Creating educa-‘fun’

TASI ARTSkool offers students diverse activities

Participants in TASI’s Summer ARTSkool 2016. ISSUE photo by Stephan Malick.

Summer is a time to relax and have fun — and there’s nothing more fun than getting together with friends to create art.

The Art Studio, Inc. will hold its Summer ARTSkool, July 17-21 and July 24-28.

“Summer ARTSkool is a program for kids to get to really enjoy art, and to have some activity for them to do besides swimming and sports and things like that,” Greg Busceme, TASI director, said. “We think art is a real key to all the rest of the forms of education to be a good student — to be a good learner.”

Drawing, ceramic, film, photography, paper machete and mixed media classes are taught mornings from 9:30 a.m. to noon, and afternoons from 12:30 to 3 p.m. However, students are free to choose morning sessions or afternoon sessions.

Each class offered at The Art Studio teaches students how to get a broad range on all the different art forms and gives them a chance to find their niche.

“When printmaking, you have to think upside down and backwards,”  Busceme said. “You have to think, ‘Well, if I have to put words on this, I have to write them backwards in order for them to print.’ Your brain has to work it out to be able to do that. Classes are taught by artists, not teachers, so there’s a different approach to the process.

“Artists teach the basics of things and not necessarily fun activities where you come out with a product. They teach the basis of what the color theory is, what drawing is, where you begin, how to shadow — things like that. Same thing with printmaking process or clay. We have drawing, printmaking, ceramics, film photography, dealing with photographing and working with cameras, paper machete and a mixed media project which kind of takes in a little bit of everything.”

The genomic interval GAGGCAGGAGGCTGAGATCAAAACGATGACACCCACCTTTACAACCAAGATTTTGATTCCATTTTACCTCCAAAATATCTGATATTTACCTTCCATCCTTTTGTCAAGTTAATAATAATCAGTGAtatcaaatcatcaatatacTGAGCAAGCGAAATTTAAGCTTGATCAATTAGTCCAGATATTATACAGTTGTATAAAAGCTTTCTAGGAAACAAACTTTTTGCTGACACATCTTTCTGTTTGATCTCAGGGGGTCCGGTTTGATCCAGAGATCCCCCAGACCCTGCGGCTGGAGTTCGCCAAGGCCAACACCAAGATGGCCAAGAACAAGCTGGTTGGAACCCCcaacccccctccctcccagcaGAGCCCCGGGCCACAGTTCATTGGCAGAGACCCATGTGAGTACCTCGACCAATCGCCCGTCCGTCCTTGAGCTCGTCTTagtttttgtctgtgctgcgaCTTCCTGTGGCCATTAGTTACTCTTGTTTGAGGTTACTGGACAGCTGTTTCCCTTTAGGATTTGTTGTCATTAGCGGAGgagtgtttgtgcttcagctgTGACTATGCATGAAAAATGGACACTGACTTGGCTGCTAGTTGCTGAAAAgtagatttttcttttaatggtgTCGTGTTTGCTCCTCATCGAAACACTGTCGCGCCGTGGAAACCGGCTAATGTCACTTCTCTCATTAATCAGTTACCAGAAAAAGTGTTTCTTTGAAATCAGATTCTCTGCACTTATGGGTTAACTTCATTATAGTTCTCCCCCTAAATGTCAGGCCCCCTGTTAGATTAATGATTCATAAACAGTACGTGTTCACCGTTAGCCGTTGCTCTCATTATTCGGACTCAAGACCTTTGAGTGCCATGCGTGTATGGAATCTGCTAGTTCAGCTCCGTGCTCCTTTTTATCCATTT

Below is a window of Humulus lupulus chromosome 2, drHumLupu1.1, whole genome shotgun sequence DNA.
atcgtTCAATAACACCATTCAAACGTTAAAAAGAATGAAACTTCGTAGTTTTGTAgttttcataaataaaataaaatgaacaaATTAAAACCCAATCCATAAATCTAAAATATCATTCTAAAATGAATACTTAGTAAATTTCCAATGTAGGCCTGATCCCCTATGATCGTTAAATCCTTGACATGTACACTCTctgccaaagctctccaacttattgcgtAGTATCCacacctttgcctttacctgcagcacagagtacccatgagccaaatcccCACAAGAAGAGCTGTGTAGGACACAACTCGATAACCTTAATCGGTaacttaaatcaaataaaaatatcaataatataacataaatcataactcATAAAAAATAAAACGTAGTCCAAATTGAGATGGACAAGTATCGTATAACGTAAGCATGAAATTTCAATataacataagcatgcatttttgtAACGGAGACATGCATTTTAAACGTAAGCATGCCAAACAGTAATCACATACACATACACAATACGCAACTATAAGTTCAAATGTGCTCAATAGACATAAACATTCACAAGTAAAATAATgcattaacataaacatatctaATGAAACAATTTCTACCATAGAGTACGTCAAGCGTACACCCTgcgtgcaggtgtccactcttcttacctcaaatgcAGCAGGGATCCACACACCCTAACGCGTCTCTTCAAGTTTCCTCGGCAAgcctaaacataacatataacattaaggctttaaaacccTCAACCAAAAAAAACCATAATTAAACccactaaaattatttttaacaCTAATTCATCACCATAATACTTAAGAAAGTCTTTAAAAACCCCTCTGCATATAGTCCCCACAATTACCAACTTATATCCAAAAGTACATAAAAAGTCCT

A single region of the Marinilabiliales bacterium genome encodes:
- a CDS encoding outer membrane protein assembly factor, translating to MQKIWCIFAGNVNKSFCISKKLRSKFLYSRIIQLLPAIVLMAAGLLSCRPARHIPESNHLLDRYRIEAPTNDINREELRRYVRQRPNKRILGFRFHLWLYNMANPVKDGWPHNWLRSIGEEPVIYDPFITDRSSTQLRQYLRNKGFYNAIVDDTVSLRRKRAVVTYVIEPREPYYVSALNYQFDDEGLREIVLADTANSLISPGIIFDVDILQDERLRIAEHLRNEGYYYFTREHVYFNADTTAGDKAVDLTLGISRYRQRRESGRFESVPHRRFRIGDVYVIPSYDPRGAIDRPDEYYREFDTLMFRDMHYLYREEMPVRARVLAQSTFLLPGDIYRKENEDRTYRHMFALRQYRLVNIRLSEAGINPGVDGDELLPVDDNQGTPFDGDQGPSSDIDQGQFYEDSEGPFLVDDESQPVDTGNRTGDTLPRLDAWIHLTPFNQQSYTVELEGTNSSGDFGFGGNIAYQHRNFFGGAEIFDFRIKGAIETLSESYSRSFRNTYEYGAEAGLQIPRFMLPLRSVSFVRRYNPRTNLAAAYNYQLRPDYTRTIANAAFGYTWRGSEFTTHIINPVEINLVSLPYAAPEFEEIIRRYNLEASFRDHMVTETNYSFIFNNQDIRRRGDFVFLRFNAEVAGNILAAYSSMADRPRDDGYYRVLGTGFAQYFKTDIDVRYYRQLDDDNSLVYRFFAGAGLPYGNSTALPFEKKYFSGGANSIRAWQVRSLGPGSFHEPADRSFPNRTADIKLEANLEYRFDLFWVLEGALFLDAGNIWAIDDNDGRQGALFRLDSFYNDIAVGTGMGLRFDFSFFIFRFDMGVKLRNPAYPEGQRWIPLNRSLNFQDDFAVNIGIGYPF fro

The summer ARTSkool will further kids in their creative thinking and, potentially, their academics, Busceme said.

Greg Busceme teaches ceramics at The Art Studio’s Summer ARTSkool 2016. ISSUE photo by Stehan Malick.

“Even dance, music and theater all provide a certain other capability,” he said. “I always heard when dance programs are taken out of the schools, (dancers) math capabilities decrease by 30 percent.  Dance is really important toward mathematics. It’s all about making a mind exercise in ways that you don’t really get otherwise. Sports are great. You have to coordinate yourself, but this is far more complex.”

At the end of all the week, a reception will be held where students will showcase the work they have created throughout the summer camp.

“We’ll pull the artwork together on Friday and then have a show,” Busceme said. “The parents come out to pick them up and see the exhibit, and then they all take their work home.”

Each week costs $200 and the kids are sure to leave with more than they came with, Busceme said.

“We ask the kids to dress for a mess. (They) are going to get dirty or muddy — covered in glue or paint or something,” she said. “Don’t expect them to come home looking the same way as they got there.

“We aims to help kids think creatively — not necessarily turn them into artists.”

For more information, call 409-838-5393, or visit www,

By Shelby Strickland, ISSUE contributor

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